In my heart, I am a patriot. I’m in the UK at the moment visiting Earl and I stayed up late last night to proudly watch the US fight their way through an incredible game against Belgium. If I’ve learned anything from transatlantic dating, it’s that the United States is like my mother: I can talk all the shit I want about her and discuss her many faults, but she’s mine to discuss and if some outsider to the family wants to do the same, we will have words. So when Earl gave himself a goal of reading all the shortlisted Man Booker Prize novels (if you recognize the badness of the pun in the name of his blog, two points for you), I was fairly pleased to give myself a sort of similar US-centric goal
(Incidentally, Earl’s given himself an additional goal of reading all cradle-to-the-grave biographies for US Presidents).
Not long ago, I stumbled across a list on Business Insider for the Most Famous Book Set in Every State of the United States, including Washington DC. What set this list apart from other lists like The Guardian’s Top 100 List, BBC’s Big Read Top 100 List, and Modern Library’s Top 100 List was that I really felt like I had a hope of finishing it. I generally think of myself as being sort of well-read until I peruse these lists, at which point I feel a little like an illiterate philistine. But at the same time, there are quite a few books on these lists that I have absolutely no interest in reading, or cannot comprehend why they’re on the list (On the Road, I’m looking at you).
When I first encountered The Most Famous Book Set in Every State list, it included enough books I’d already read or was interested in reading, plus quite a few I would never have thought to read and have subsequently enjoyed, like The Round House and Shiloh. So instead of just using it as a list from which to pick and choose certain books, I’ve endeavored to read every book on the list except for the ones I know I’m going to fucking loathe (namely Twilight, My Sister’s Keeper, and The Lost Symbol – sorry, WA, RI, and DC). I’ve decided to analyze how my opinion matches up with the opinion of the rest of the United States and include my analysis here. I’ll keep track of my progress over on my Most Famous Book Set in Every State page.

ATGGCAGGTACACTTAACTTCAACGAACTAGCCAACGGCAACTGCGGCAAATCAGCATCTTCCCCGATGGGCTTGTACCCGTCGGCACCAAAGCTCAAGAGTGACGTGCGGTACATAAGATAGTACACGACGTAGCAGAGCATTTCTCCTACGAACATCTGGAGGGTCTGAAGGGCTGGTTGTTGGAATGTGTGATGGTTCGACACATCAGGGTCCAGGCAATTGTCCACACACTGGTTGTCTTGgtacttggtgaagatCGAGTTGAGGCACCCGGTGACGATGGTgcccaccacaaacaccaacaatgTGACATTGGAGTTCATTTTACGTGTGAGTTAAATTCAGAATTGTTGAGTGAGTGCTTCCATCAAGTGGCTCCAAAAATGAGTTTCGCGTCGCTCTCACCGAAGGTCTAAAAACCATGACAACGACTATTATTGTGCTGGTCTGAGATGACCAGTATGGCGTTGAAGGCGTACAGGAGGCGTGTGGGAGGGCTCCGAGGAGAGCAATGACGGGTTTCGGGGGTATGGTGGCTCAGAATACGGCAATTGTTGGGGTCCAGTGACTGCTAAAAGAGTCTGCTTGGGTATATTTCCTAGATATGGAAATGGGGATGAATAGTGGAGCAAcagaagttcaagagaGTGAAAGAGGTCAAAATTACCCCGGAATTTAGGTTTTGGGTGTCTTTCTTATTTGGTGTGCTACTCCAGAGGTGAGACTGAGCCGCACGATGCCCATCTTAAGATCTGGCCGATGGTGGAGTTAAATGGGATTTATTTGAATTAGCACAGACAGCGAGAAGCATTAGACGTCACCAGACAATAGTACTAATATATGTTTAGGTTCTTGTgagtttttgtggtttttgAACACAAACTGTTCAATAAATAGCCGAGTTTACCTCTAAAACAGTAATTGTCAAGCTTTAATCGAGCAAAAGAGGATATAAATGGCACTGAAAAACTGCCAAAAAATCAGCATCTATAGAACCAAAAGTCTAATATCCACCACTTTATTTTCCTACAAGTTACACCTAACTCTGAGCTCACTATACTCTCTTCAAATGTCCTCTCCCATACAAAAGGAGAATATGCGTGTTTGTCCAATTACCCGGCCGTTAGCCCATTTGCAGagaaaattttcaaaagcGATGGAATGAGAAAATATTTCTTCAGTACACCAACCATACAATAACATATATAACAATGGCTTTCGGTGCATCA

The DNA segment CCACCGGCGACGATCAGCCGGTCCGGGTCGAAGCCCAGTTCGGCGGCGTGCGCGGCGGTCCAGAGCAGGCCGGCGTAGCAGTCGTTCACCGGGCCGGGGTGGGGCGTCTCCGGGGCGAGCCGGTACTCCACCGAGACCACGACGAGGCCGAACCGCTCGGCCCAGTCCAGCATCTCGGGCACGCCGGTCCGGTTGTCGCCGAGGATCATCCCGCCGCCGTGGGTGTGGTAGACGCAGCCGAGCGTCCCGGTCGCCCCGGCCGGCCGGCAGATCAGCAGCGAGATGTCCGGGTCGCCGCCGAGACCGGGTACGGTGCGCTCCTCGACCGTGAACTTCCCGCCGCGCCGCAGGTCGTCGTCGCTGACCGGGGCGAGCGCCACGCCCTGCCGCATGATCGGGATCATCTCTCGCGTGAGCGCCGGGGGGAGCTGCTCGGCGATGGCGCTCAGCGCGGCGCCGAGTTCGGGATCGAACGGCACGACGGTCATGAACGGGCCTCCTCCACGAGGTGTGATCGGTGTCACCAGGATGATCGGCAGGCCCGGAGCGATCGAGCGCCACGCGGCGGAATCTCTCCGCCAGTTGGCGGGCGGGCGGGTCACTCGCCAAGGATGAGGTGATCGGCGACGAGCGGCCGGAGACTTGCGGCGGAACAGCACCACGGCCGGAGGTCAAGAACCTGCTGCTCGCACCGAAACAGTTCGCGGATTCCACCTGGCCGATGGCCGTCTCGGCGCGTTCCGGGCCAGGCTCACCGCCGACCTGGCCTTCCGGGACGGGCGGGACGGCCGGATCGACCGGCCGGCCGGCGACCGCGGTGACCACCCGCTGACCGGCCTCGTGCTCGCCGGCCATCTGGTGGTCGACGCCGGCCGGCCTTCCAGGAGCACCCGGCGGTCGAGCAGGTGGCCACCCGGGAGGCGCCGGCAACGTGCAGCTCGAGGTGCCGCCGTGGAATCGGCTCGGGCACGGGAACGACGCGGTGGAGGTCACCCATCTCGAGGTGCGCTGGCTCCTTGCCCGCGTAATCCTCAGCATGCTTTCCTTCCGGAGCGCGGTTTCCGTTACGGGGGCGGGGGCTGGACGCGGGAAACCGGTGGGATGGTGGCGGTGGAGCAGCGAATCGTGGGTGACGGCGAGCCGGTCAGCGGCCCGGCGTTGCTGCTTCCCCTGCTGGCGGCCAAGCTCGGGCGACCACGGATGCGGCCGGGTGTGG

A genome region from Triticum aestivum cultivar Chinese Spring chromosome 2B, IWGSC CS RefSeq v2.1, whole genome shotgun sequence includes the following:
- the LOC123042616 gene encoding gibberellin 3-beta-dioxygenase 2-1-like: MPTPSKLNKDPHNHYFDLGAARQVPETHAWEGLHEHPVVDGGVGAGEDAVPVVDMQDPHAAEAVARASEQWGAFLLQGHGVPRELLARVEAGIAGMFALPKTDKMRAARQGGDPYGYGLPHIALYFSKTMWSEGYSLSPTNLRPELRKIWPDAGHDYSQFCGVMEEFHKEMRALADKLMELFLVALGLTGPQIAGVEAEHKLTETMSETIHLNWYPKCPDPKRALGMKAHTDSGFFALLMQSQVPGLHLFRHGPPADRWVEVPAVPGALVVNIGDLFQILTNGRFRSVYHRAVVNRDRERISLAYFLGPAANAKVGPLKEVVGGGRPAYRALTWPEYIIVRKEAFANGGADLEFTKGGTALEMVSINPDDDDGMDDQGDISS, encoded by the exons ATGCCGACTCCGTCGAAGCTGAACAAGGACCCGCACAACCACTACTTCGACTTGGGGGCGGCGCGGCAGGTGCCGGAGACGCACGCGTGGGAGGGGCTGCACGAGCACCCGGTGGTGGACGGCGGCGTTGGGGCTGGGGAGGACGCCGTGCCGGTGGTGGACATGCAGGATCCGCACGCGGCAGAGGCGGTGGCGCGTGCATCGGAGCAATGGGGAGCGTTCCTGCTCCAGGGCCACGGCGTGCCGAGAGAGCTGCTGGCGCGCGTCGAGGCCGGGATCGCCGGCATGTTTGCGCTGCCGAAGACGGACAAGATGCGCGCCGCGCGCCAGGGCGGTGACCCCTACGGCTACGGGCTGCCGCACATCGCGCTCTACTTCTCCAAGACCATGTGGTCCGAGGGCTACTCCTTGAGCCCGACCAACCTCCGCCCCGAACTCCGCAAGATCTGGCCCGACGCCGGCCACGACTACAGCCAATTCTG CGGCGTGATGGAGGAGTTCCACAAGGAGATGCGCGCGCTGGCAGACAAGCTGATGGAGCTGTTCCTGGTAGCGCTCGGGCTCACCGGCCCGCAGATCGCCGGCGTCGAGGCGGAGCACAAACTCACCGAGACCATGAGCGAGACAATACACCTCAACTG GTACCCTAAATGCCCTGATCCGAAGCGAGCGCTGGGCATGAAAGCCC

This is a heat map of my ratings so far for each book, red being most favored and that sandy off-white color being most reviled (click to embiggen, and please ignore typos in the list). At the moment it’s looking like Tornado Alley is going to do pretty well! Maybe the inclement weather inspires a lot of creativity and good writing. Compare to the Carolinas, where apparently it’s very popular to make people roll their eyes into the backs of their heads.
This map, expertly colored using mspaint, shows the breakdown of the most famous novels set in every state by the gender of the author. The ratio isn’t great, with women representing ~37% (I sort of merged both of Tennessee’s books into one, and don’t forget DC!), but it could be worse. Way to go, Mid-Atlantic states, giving the ladies some love!
This heat map represents the ratings of each book by goodreads users. Click on the picture for a more interactive version over at OpenHeatMap, where you can see that goodreads users are agreed that Twilight is a crap book compared to, say, The Laramie Project.
This heat map shows each Most Famous Book Set in Every State by year of publication, with the paler shades representing earlier years and darker shades representing more recent years. There’s a curious overlap of recently written novels and female authors in the Mid-Atlantic region. But what’s really cool is that women wrote both the oldest and most recent Most Famous books in this list – Uncle Tom’s Cabin and The Round House respectively.
Oh, I said something about pie charts in order to keep this post pie-relevant, didn’t I?
While I’m at it, TIM HOWARD FOR PRESIDENT.